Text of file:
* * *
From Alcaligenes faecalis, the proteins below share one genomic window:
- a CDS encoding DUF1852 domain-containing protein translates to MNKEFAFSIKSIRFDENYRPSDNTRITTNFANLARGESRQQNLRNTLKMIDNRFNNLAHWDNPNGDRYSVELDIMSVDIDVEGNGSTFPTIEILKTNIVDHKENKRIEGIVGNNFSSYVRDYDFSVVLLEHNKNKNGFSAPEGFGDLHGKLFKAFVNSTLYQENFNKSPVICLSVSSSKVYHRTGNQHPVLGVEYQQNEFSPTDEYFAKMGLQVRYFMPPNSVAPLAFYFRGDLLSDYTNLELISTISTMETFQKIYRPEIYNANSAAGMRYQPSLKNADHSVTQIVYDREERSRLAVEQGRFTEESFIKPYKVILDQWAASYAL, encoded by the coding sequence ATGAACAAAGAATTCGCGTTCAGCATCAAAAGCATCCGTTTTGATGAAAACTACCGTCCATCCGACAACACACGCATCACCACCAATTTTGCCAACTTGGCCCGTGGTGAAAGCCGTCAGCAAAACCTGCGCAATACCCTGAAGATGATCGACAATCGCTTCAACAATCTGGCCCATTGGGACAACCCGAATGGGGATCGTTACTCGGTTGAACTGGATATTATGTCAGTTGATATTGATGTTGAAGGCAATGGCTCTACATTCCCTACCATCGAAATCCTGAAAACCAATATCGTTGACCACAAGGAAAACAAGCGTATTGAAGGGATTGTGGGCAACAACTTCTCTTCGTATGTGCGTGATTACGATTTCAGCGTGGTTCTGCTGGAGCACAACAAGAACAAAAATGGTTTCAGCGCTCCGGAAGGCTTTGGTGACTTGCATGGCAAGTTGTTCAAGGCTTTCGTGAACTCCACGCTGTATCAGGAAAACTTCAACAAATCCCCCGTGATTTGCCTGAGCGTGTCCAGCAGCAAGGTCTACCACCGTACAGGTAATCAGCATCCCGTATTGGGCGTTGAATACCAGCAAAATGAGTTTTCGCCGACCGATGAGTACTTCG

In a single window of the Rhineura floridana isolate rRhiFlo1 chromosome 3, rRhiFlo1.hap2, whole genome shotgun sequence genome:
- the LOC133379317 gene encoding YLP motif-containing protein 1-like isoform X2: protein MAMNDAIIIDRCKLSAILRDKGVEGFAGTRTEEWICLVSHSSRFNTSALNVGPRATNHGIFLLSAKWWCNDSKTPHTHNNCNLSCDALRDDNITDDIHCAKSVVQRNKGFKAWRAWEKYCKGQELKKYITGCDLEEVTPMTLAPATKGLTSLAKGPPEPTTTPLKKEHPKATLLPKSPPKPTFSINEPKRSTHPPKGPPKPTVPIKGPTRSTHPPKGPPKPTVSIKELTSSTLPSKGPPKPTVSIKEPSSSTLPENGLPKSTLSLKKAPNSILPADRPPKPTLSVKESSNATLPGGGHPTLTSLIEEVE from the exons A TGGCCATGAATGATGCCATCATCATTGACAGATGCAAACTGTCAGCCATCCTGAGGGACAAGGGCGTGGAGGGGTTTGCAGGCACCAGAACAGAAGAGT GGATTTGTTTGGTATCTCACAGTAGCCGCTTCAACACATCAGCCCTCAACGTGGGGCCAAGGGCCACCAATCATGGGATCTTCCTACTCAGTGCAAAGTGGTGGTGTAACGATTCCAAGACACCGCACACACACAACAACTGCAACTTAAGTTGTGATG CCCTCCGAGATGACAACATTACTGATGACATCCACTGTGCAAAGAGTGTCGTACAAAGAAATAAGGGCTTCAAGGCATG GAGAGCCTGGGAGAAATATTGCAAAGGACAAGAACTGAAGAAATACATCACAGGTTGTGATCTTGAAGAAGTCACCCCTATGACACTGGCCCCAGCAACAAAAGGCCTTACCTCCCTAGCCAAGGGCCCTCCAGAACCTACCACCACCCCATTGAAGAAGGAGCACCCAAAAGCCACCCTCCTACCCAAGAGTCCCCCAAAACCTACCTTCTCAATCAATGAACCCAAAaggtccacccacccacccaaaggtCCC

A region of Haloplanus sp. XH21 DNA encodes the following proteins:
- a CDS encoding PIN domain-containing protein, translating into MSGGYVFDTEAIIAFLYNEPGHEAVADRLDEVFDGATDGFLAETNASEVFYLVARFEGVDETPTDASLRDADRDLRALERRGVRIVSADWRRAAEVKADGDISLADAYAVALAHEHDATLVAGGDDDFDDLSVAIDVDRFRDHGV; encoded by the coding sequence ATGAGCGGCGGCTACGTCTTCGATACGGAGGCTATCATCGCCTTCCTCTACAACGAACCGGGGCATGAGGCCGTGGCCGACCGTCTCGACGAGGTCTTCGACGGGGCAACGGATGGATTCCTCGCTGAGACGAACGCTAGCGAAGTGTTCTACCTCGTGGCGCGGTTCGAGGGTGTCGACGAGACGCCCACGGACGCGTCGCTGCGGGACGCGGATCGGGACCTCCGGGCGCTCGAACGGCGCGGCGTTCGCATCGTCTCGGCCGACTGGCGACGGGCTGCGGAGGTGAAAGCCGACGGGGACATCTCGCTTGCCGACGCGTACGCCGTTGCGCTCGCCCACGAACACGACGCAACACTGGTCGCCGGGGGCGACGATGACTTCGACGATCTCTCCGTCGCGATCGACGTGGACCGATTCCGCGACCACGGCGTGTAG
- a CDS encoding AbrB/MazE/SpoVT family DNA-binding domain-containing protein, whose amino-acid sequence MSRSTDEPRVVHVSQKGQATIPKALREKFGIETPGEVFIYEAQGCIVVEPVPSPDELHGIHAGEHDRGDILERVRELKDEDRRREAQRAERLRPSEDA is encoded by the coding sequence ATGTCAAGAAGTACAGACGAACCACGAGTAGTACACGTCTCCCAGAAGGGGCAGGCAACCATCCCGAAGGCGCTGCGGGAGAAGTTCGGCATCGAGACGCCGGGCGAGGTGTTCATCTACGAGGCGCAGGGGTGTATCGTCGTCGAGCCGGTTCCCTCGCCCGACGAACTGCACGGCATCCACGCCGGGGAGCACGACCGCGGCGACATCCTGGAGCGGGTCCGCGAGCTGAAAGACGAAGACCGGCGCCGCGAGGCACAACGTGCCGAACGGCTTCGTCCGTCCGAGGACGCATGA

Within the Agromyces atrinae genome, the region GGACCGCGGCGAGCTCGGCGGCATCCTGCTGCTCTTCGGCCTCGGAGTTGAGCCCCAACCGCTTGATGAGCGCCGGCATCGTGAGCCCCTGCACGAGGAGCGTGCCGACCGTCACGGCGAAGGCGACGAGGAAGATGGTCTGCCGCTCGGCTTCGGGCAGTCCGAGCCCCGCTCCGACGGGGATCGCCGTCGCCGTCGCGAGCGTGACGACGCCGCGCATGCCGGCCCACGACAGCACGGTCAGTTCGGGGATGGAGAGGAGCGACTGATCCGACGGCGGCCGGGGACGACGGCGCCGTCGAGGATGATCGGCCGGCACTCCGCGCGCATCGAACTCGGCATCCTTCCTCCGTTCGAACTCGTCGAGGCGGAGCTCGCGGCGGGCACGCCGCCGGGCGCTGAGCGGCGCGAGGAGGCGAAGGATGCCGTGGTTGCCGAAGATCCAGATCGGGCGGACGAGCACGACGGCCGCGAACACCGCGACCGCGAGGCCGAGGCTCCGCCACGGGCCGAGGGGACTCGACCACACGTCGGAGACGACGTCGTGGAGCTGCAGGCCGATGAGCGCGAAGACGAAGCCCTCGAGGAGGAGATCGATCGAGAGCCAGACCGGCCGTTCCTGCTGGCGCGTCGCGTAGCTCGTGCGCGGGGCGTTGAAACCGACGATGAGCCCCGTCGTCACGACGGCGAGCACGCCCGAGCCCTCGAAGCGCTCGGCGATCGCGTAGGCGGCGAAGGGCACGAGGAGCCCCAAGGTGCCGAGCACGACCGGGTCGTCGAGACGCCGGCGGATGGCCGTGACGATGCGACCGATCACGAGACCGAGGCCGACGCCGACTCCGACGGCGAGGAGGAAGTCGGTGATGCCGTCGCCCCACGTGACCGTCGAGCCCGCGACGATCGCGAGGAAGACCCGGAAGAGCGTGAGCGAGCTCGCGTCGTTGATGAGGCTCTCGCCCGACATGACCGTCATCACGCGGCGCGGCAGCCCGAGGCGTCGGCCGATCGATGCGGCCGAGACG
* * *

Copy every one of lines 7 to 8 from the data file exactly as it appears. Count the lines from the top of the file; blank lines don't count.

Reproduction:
- a CDS encoding AbrB/MazE/SpoVT family DNA-binding domain-containing protein, whose amino-acid sequence MSRSTDEPRVVHVSQKGQATIPKALREKFGIETPGEVFIYEAQGCIVVEPVPSPDELHGIHAGEHDRGDILERVRELKDEDRRREAQRAERLRPSEDA is encoded by the coding sequence ATGTCAAGAAGTACAGACGAACCACGAGTAGTACACGTCTCCCAGAAGGGGCAGGCAACCATCCCGAAGGCGCTGCGGGAGAAGTTCGGCATCGAGACGCCGGGCGAGGTGTTCATCTACGAGGCGCAGGGGTGTATCGTCGTCGAGCCGGTTCCCTCGCCCGACGAACTGCACGGCATCCACGCCGGGGAGCACGACCGCGGCGACATCCTGGAGCGGGTCCGCGAGCTGAAAGACGAAGACCGGCGCCGCGAGGCACAACGTGCCGAACGGCTTCGTCCGTCCGAGGACGCATGA

Within the Agromyces atrinae genome, the region GGACCGCGGCGAGCTCGGCGGCATCCTGCTGCTCTTCGGCCTCGGAGTTGAGCCCCAACCGCTTGATGAGCGCCGGCATCGTGAGCCCCTGCACGAGGAGCGTGCCGACCGTCACGGCGAAGGCGACGAGGAAGATGGTCTGCCGCTCGGCTTCGGGCAGTCCGAGCCCCGCTCCGACGGGGATCGCCGTCGCCGTCGCGAGCGTGACGACGCCGCGCATGCCGGCCCACGACAGCACGGTCAGTTCGGGGATGGAGAGGAGCGACTGATCCGACGGCGGCCGGGGACGACGGCGCCGTCGAGGATGATCGGCCGGCACTCCGCGCGCATCGAACTCGGCATCCTTCCTCCGTTCGAACTCGTCGAGGCGGAGCTCGCGGCGGGCACGCCGCCGGGCGCTGAGCGGCGCGAGGAGGCGAAGGATGCCGTGGTTGCCGAAGATCCAGATCGGGCGGACGAGCACGACGGCCGCGAACACCGCGACCGCGAGGCCGAGGCTCCGCCACGGGCCGAGGGGACTCGACCACACGTCGGAGACGACGTCGTGGAGCTGCAGGCCGATGAGCGCGAAGACGAAGCCCTCGAGGAGGAGATCGATCGAGAGCCAGACCGGCCGTTCCTGCTGGCGCGTCGCGTAGCTCGTGCGCGGGGCGTTGAAACCGACGATGAGCCCCGTCGTCACGACGGCGAGCACGCCCGAGCCCTCGAAGCGCTCGGCGATCGCGTAGGCGGCGAAGGGCACGAGGAGCCCCAAGGTGCCGAGCACGACCGGGTCGTCGAGACGCCGGCGGATGGCCGTGACGATGCGACCGATCACGAGACCGAGGCCGACGCCGACTCCGACGGCGAGGAGGAAGTCGGTGATGCCGTCGCCCCACGTGACCGTCGAGCCCGCGACGATCGCGAGGAAGACCCGGAAGAGCGTGAGCGAGCTCGCGTCGTTGATGAGGCTCTCGCCCGACATGACCGTCATCACGCGGCGCGGCAGCCCGAGGCGTCGGCCGATCGATGCGGCCGAGACG